The Feb. 20 announcement shows why the current system of longshore labor relations is rotten to the core.
Logistics and procurement teams often end up in conflict about how ocean and air freight transport should be procured. Battle lines within major companies are being drawn between these internal groups as the contracting season gets into full swing shortly.
Truck and rail capacity imbalance poised to be even worse than last year.
The end of the White House's hands-off approach to the International Longshore and Warehouse Union-Pacific Maritime Association talks holds risks for the union.
By blaming the ILWU for the congestion it's caused, the PMA employers are killing two birds with one stone: evading responsibility for the employers’ failures, and gaining support from retailers, shipping companies, the public and Congress in hopes of boosting their standing at the negotiating table.
So the International Longshore and Warehouse Union is solely responsible for the humongous mess our West Coast ports are in? It must be so because I read it on My first concern is that perhaps this blame is misplaced. To get at the truth, let's look at the background.
An enthusiast of antique guns finds a good deal on gunpowder when on a trip away from home. The trick is getting that black powder shipped home.
Has the ILWU been tamed? We asked that question in an October 2003 commentary, a year after the 10-day lockout that cost the U.S. economy billions of dollars and in the aftermath of a series of slowdowns and vandalism that summer over new technology at the TraPac terminal in Los Angeles, actions that prompted then ILWU-President James Spinosa and other union leaders to publicly condemn their own rank-and file.
Over the past few weeks, our coverage of the West Coast labor standoff on has come under a barrage of criticism from members of the International Longshore and Warehouse Union and their supporters. In comments posted on stories, in tweets and e-mails, we stand accused of bias against the union in our coverage.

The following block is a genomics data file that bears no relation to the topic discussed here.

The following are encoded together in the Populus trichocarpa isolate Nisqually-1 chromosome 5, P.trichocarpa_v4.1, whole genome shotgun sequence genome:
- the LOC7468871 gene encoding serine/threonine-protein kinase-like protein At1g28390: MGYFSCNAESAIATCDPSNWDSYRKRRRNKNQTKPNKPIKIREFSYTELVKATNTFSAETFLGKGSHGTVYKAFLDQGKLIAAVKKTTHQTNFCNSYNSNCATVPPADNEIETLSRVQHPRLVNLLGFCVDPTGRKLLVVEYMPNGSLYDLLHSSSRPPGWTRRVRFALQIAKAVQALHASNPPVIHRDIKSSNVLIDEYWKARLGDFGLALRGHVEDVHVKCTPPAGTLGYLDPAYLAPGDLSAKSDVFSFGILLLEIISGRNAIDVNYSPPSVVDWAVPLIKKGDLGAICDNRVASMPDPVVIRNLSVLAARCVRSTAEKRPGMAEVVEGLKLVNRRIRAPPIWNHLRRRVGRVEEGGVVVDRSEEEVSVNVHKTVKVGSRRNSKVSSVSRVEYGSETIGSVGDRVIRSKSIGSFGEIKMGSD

At the beginning of any new year it seems the standard theme for most business articles is one of predictions, and this year has been no different. I enjoy reading these articles as an opportunity to catch a glimpse of that next thing that has the ability to be a true game changer.
When UPS on Jan. 23 pre-announced fourth-quarter earnings, it shouldn’t have been a surprise. Yet some analysts said they were “troubled by the company’s inability to get peak (operating expenses) right during what is increasingly becoming the most important quarter of the year” and were concerned “that UPS got the service but not the cost, which is going to leave the market wondering if it can only have one or the other.”
The Queen of the Skies is fading away. The Boeing 747, the original widebody jet that has, according to Air and Space Smithsonian Magazine, “transported the equivalent of 80 percent of the human race” over the years, is being taken out of service far faster than industry observers had expected. The 747 is being supplanted by smaller but highly fuel-efficient twin-engine aircraft such as the 787 and the new Airbus A350 XWB (Extra Wide Body). Is there a message in all this for other freight sectors? Is bigger, in fact, always better?
After a load was delivered short, and a proof of delivery late, does the carrier have any blame and financial responsibility for make things right?
Reading the JOC 2015 Annual Review and Outlook, I’m reminded of the continuation of the conflicts between service providers and customers, and question some of the logic in these conflicts.